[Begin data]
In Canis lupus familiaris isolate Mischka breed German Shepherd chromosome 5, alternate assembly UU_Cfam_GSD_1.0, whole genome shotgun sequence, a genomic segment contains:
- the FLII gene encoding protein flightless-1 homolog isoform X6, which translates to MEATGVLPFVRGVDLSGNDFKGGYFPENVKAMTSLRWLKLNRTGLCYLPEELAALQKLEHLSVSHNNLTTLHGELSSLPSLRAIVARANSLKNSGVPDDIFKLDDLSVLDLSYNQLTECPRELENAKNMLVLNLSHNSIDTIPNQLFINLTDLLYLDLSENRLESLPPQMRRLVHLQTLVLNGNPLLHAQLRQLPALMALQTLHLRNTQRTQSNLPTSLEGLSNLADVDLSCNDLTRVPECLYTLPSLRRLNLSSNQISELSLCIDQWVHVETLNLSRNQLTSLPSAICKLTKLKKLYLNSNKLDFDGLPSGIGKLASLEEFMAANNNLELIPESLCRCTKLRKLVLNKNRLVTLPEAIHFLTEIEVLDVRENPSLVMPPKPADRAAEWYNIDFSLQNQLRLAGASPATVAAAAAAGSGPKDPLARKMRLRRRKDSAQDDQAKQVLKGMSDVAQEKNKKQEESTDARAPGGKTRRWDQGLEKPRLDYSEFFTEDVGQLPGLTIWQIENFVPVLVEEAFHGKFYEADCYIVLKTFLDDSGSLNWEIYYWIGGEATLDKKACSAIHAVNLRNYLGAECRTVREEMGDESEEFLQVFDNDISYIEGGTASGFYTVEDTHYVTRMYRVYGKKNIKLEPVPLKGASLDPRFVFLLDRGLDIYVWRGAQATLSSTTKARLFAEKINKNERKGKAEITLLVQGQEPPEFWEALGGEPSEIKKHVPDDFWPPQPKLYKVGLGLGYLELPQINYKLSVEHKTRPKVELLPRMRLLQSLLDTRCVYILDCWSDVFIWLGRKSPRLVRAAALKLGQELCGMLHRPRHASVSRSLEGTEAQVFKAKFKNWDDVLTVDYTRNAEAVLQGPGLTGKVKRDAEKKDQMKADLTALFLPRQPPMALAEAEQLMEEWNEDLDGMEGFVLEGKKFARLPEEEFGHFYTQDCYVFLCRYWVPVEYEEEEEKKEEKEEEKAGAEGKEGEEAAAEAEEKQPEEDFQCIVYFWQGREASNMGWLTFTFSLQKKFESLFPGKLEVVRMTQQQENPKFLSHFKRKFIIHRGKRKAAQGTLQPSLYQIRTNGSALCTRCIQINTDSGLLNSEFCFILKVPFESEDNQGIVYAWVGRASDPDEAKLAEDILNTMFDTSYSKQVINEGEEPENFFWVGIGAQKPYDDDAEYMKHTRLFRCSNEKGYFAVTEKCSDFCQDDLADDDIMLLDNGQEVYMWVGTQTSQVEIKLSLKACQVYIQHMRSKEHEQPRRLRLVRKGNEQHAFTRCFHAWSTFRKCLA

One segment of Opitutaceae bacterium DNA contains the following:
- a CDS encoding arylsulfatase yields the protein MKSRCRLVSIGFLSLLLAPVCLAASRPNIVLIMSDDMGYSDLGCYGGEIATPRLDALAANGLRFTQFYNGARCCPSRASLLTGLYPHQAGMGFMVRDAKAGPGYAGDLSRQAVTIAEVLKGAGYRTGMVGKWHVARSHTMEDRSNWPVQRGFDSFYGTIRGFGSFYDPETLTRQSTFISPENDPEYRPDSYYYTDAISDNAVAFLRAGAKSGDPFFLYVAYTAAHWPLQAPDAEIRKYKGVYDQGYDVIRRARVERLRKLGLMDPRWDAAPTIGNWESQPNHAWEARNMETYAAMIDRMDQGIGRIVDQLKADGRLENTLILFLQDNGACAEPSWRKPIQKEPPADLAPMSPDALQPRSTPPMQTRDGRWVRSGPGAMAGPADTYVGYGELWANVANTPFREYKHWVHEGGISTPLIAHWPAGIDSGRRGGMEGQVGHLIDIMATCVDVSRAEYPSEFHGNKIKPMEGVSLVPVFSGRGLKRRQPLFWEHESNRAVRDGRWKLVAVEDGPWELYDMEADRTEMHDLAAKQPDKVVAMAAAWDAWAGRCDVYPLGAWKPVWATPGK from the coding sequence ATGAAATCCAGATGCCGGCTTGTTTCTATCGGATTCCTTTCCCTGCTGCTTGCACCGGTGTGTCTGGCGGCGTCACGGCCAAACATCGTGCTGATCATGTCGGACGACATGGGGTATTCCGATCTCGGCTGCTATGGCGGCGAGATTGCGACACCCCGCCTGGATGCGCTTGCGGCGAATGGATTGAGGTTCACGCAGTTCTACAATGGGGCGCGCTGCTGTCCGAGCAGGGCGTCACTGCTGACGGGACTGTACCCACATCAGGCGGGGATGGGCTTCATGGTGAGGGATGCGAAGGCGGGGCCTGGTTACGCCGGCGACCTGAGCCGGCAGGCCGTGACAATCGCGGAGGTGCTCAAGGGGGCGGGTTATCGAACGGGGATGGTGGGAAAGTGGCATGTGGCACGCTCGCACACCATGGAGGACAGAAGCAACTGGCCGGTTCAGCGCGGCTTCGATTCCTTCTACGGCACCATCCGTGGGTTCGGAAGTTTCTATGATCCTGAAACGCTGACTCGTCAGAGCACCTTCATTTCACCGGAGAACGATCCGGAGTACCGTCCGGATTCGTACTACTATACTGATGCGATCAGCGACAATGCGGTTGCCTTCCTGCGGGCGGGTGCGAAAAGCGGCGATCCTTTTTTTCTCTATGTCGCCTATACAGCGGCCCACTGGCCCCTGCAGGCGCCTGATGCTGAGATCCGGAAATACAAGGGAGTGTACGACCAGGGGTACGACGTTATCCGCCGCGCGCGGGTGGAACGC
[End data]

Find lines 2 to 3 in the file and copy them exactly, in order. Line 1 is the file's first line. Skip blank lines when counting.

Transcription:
- the FLII gene encoding protein flightless-1 homolog isoform X6, which translates to MEATGVLPFVRGVDLSGNDFKGGYFPENVKAMTSLRWLKLNRTGLCYLPEELAALQKLEHLSVSHNNLTTLHGELSSLPSLRAIVARANSLKNSGVPDDIFKLDDLSVLDLSYNQLTECPRELENAKNMLVLNLSHNSIDTIPNQLFINLTDLLYLDLSENRLESLPPQMRRLVHLQTLVLNGNPLLHAQLRQLPALMALQTLHLRNTQRTQSNLPTSLEGLSNLADVDLSCNDLTRVPECLYTLPSLRRLNLSSNQISELSLCIDQWVHVETLNLSRNQLTSLPSAICKLTKLKKLYLNSNKLDFDGLPSGIGKLASLEEFMAANNNLELIPESLCRCTKLRKLVLNKNRLVTLPEAIHFLTEIEVLDVRENPSLVMPPKPADRAAEWYNIDFSLQNQLRLAGASPATVAAAAAAGSGPKDPLARKMRLRRRKDSAQDDQAKQVLKGMSDVAQEKNKKQEESTDARAPGGKTRRWDQGLEKPRLDYSEFFTEDVGQLPGLTIWQIENFVPVLVEEAFHGKFYEADCYIVLKTFLDDSGSLNWEIYYWIGGEATLDKKACSAIHAVNLRNYLGAECRTVREEMGDESEEFLQVFDNDISYIEGGTASGFYTVEDTHYVTRMYRVYGKKNIKLEPVPLKGASLDPRFVFLLDRGLDIYVWRGAQATLSSTTKARLFAEKINKNERKGKAEITLLVQGQEPPEFWEALGGEPSEIKKHVPDDFWPPQPKLYKVGLGLGYLELPQINYKLSVEHKTRPKVELLPRMRLLQSLLDTRCVYILDCWSDVFIWLGRKSPRLVRAAALKLGQELCGMLHRPRHASVSRSLEGTEAQVFKAKFKNWDDVLTVDYTRNAEAVLQGPGLTGKVKRDAEKKDQMKADLTALFLPRQPPMALAEAEQLMEEWNEDLDGMEGFVLEGKKFARLPEEEFGHFYTQDCYVFLCRYWVPVEYEEEEEKKEEKEEEKAGAEGKEGEEAAAEAEEKQPEEDFQCIVYFWQGREASNMGWLTFTFSLQKKFESLFPGKLEVVRMTQQQENPKFLSHFKRKFIIHRGKRKAAQGTLQPSLYQIRTNGSALCTRCIQINTDSGLLNSEFCFILKVPFESEDNQGIVYAWVGRASDPDEAKLAEDILNTMFDTSYSKQVINEGEEPENFFWVGIGAQKPYDDDAEYMKHTRLFRCSNEKGYFAVTEKCSDFCQDDLADDDIMLLDNGQEVYMWVGTQTSQVEIKLSLKACQVYIQHMRSKEHEQPRRLRLVRKGNEQHAFTRCFHAWSTFRKCLA

One segment of Opitutaceae bacterium DNA contains the following: